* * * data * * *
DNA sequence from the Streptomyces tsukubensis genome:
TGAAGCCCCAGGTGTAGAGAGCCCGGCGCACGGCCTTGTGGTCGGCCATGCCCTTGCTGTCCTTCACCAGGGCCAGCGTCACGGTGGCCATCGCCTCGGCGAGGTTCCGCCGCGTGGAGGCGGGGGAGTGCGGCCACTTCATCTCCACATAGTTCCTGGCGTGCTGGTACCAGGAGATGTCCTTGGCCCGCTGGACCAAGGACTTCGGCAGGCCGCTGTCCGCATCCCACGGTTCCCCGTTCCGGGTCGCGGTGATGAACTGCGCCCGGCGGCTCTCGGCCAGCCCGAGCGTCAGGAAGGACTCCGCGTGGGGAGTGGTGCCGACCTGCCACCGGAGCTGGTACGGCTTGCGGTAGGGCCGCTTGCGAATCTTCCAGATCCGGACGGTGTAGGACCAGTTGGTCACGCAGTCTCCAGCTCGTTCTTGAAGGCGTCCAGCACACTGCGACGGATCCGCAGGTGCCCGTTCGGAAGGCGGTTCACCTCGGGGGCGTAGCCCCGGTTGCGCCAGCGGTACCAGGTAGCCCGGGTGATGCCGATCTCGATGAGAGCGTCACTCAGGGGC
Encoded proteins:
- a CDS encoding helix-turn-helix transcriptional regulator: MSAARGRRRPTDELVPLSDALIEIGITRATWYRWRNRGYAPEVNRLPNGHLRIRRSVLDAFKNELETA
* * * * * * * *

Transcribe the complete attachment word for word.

DNA sequence from the Streptomyces tsukubensis genome:
TGAAGCCCCAGGTGTAGAGAGCCCGGCGCACGGCCTTGTGGTCGGCCATGCCCTTGCTGTCCTTCACCAGGGCCAGCGTCACGGTGGCCATCGCCTCGGCGAGGTTCCGCCGCGTGGAGGCGGGGGAGTGCGGCCACTTCATCTCCACATAGTTCCTGGCGTGCTGGTACCAGGAGATGTCCTTGGCCCGCTGGACCAAGGACTTCGGCAGGCCGCTGTCCGCATCCCACGGTTCCCCGTTCCGGGTCGCGGTGATGAACTGCGCCCGGCGGCTCTCGGCCAGCCCGAGCGTCAGGAAGGACTCCGCGTGGGGAGTGGTGCCGACCTGCCACCGGAGCTGGTACGGCTTGCGGTAGGGCCGCTTGCGAATCTTCCAGATCCGGACGGTGTAGGACCAGTTGGTCACGCAGTCTCCAGCTCGTTCTTGAAGGCGTCCAGCACACTGCGACGGATCCGCAGGTGCCCGTTCGGAAGGCGGTTCACCTCGGGGGCGTAGCCCCGGTTGCGCCAGCGGTACCAGGTAGCCCGGGTGATGCCGATCTCGATGAGAGCGTCACTCAGGGGC
Encoded proteins:
- a CDS encoding helix-turn-helix transcriptional regulator: MSAARGRRRPTDELVPLSDALIEIGITRATWYRWRNRGYAPEVNRLPNGHLRIRRSVLDAFKNELETA